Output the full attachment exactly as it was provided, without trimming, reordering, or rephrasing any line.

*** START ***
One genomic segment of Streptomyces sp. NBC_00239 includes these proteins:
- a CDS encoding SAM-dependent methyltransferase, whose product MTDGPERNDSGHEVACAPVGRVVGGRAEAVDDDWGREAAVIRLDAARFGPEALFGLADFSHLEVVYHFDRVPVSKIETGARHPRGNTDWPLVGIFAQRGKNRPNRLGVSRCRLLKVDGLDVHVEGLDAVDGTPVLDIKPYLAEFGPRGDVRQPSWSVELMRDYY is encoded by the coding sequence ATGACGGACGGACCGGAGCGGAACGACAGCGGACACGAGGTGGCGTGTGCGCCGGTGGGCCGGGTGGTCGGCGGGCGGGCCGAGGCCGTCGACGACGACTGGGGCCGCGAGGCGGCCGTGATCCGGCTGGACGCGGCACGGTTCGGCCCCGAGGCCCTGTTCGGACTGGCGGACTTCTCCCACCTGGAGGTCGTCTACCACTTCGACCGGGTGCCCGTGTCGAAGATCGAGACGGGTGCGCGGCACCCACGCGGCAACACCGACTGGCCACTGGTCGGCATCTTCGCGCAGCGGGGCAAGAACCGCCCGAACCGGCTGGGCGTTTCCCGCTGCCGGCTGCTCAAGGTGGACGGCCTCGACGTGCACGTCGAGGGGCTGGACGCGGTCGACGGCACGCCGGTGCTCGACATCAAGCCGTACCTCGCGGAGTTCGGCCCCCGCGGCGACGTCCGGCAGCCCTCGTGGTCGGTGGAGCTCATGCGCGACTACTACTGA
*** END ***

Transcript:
One genomic segment of Streptomyces sp. NBC_00239 includes these proteins:
- a CDS encoding SAM-dependent methyltransferase, whose product MTDGPERNDSGHEVACAPVGRVVGGRAEAVDDDWGREAAVIRLDAARFGPEALFGLADFSHLEVVYHFDRVPVSKIETGARHPRGNTDWPLVGIFAQRGKNRPNRLGVSRCRLLKVDGLDVHVEGLDAVDGTPVLDIKPYLAEFGPRGDVRQPSWSVELMRDYY is encoded by the coding sequence ATGACGGACGGACCGGAGCGGAACGACAGCGGACACGAGGTGGCGTGTGCGCCGGTGGGCCGGGTGGTCGGCGGGCGGGCCGAGGCCGTCGACGACGACTGGGGCCGCGAGGCGGCCGTGATCCGGCTGGACGCGGCACGGTTCGGCCCCGAGGCCCTGTTCGGACTGGCGGACTTCTCCCACCTGGAGGTCGTCTACCACTTCGACCGGGTGCCCGTGTCGAAGATCGAGACGGGTGCGCGGCACCCACGCGGCAACACCGACTGGCCACTGGTCGGCATCTTCGCGCAGCGGGGCAAGAACCGCCCGAACCGGCTGGGCGTTTCCCGCTGCCGGCTGCTCAAGGTGGACGGCCTCGACGTGCACGTCGAGGGGCTGGACGCGGTCGACGGCACGCCGGTGCTCGACATCAAGCCGTACCTCGCGGAGTTCGGCCCCCGCGGCGACGTCCGGCAGCCCTCGTGGTCGGTGGAGCTCATGCGCGACTACTACTGA